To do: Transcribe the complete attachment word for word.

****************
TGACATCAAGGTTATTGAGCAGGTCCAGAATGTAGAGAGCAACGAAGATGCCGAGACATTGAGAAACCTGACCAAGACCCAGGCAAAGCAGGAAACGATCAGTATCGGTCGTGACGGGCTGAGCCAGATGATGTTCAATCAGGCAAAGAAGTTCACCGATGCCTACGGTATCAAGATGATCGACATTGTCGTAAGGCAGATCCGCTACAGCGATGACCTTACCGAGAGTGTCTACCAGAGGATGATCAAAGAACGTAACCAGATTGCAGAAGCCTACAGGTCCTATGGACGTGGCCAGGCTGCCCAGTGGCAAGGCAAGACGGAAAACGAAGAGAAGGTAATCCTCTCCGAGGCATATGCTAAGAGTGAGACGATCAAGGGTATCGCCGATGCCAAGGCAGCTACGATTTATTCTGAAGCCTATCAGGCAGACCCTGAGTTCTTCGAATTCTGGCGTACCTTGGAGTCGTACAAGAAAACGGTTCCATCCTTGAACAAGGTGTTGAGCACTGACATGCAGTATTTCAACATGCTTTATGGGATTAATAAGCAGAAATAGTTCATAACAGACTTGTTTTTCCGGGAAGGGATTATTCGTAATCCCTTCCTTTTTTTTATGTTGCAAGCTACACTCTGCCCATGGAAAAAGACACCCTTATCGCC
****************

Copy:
TGACATCAAGGTTATTGAGCAGGTCCAGAATGTAGAGAGCAACGAAGATGCCGAGACATTGAGAAACCTGACCAAGACCCAGGCAAAGCAGGAAACGATCAGTATCGGTCGTGACGGGCTGAGCCAGATGATGTTCAATCAGGCAAAGAAGTTCACCGATGCCTACGGTATCAAGATGATCGACATTGTCGTAAGGCAGATCCGCTACAGCGATGACCTTACCGAGAGTGTCTACCAGAGGATGATCAAAGAACGTAACCAGATTGCAGAAGCCTACAGGTCCTATGGACGTGGCCAGGCTGCCCAGTGGCAAGGCAAGACGGAAAACGAAGAGAAGGTAATCCTCTCCGAGGCATATGCTAAGAGTGAGACGATCAAGGGTATCGCCGATGCCAAGGCAGCTACGATTTATTCTGAAGCCTATCAGGCAGACCCTGAGTTCTTCGAATTCTGGCGTACCTTGGAGTCGTACAAGAAAACGGTTCCATCCTTGAACAAGGTGTTGAGCACTGACATGCAGTATTTCAACATGCTTTATGGGATTAATAAGCAGAAATAGTTCATAACAGACTTGTTTTTCCGGGAAGGGATTATTCGTAATCCCTTCCTTTTTTTTATGTTGCAAGCTACACTCTGCCCATGGAAAAAGACACCCTTATCGCC